Feeding the Auditor: Taking Care of Problem User Profiles
September 29, 2010 Hey, Joe
Help. My iSeries shop is being audited. The auditors want a list of all users who have default passwords. They also want us to automatically disable any user profiles that haven’t been active for 60 days. I don’t want to automatically disable my inactive users because I have a lot of profiles that should never be disabled on our system. How do I handle this? I’m on i/OS V5R4M5.
Finding your default password users is easy. Simply run the following Analyze Default Password (ANZDFTPWD) command and you’ll get a listing of all system users whose password is equal to their user profile name.
Even though *NONE is the default setting for the Action Taken Against Profiles (ACTION) parameter, I always run this command with ACTION set to *NONE. I do this because ANZDFTPWD can also be set up to either: 1) automatically disable all user profiles with default passwords; or 2) automatically expire the passwords for all default password profiles. If I run the command with an action of *NONE, ANZDFTPWD simply produces a report that I can look at and determine which profiles I need to take action for.
After you run ANZDFTPWD, you can examine the generated report to help you straighten out any obvious issues that you don’t want the auditors to see. After making adjustments, you can then rerun the report, and give the second report to the auditors.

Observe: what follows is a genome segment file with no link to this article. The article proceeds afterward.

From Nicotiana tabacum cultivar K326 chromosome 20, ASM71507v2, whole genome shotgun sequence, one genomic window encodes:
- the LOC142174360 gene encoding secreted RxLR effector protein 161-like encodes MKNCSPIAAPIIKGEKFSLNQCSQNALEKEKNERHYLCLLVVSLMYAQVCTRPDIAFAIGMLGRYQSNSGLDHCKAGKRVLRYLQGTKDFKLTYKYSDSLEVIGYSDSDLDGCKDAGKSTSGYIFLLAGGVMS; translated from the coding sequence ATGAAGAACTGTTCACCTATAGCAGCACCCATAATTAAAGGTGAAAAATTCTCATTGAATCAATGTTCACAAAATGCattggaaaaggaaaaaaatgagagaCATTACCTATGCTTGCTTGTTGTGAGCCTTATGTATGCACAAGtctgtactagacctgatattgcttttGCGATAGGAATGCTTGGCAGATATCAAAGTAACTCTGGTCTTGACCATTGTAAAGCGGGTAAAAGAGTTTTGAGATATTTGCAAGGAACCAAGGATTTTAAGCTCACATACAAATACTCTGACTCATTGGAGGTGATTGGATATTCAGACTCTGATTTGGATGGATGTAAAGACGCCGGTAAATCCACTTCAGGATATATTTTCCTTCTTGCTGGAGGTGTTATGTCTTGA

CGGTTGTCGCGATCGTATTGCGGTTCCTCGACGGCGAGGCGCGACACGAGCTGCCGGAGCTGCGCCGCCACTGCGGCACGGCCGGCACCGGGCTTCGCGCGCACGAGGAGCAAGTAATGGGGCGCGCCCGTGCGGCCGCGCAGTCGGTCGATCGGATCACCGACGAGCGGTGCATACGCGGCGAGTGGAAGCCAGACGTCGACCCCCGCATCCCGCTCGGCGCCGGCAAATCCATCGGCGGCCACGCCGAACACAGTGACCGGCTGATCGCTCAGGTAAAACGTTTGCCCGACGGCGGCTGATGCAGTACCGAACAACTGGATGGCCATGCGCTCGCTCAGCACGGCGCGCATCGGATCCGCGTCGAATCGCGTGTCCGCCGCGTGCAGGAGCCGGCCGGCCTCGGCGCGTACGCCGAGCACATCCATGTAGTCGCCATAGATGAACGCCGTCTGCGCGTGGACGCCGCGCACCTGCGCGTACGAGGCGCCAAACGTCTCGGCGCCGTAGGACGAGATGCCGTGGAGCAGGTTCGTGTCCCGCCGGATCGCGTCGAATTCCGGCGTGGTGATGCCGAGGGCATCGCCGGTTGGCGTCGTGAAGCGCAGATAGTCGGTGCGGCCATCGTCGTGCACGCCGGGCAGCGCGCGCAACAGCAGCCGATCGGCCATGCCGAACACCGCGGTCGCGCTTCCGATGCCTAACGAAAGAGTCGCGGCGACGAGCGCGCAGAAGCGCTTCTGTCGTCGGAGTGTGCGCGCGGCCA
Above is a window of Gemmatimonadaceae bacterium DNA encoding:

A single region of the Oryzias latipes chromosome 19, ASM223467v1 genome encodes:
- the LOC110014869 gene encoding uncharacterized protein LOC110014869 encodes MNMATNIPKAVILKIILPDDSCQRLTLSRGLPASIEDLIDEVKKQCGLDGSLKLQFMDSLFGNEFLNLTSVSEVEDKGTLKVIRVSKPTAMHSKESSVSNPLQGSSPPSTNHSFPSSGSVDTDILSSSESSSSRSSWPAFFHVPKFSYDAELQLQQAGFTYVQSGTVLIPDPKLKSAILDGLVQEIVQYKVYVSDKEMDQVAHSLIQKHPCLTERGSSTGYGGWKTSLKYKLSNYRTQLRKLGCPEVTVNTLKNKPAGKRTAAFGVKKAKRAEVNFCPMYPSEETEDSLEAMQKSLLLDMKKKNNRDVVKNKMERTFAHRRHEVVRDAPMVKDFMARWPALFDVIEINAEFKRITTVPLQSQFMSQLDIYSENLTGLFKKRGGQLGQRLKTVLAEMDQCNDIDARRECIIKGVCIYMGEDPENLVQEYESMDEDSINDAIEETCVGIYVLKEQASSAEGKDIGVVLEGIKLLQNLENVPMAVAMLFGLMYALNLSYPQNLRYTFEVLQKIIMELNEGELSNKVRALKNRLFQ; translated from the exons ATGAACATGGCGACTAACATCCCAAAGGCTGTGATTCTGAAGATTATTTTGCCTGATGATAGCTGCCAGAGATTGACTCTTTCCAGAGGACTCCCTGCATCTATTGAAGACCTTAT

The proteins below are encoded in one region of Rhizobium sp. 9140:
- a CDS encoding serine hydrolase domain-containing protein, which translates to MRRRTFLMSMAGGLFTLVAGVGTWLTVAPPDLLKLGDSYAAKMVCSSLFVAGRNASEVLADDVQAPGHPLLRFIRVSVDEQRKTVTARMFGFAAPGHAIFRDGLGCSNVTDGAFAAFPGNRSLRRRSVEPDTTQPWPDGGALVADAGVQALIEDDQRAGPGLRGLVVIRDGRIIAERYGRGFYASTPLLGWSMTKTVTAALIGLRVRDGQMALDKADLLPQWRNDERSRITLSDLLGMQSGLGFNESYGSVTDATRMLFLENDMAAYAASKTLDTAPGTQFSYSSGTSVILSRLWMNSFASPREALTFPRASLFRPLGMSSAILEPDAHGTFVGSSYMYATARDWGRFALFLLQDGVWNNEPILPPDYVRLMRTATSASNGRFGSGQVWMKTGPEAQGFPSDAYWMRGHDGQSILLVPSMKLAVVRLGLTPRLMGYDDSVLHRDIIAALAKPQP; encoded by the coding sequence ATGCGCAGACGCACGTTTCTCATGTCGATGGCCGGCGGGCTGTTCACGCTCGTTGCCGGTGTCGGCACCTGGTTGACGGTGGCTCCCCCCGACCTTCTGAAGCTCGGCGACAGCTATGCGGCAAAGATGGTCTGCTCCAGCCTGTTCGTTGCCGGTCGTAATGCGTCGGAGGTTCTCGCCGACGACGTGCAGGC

As produced, the generated ANZDFTPWD report tells you two things about each default password user profile.
The command also issues the following CPC2232 message to your desktop and to your joblog:
"&1 user profiles have default passwords of which &2 have the status of *ENABLED"
Where parameter 1 (&1) equals the total number of default password users and parameter 2 (&2) is equal to the number of default password users whose user profiles are enabled.
With this information (total number of active users with default passwords as well as which individual users have active non-expired default passwords), you can respond to the auditors depending on how serious the issue is. If it turns out that the majority of your default password users are disabled or have expired passwords, you may be able to remediate the problem by correcting the remaining user profiles and running ANZDFTPWD a second time. After settling on a course of action, you can run ANZDFTPWD in one of the following two modes.
Running ANZDFTPWD with the ACTION parameter equal to *PWDEXP, sets all the default password user passwords to *EXPIRED, which means that those users will have to change their passwords the next time they sign on, eliminating each user’s default password problem. The second option, where ACTION is set to *DISABLE, disables ALL of your default password users, which can put a number of active users immediately out of commission. I only recommend automatic disablement if the number of active default password users is relatively low and automatically disabling users won’t hinder production or cause a flood of calls to your Help Desk.
As for automatically disabling any users who haven’t signed on to your system in 60 days, that’s easily doable, but there are a few pitfalls. i/OS offers three commands to help you perform this function.
There are a few ins and outs to using these commands. Before working with the Profile List commands, check out this article on The Joys and Pains of Automatically Disabling User Profiles for more information. But given your requirement for automatically disabling inactive users, these commands can help you meet that goal.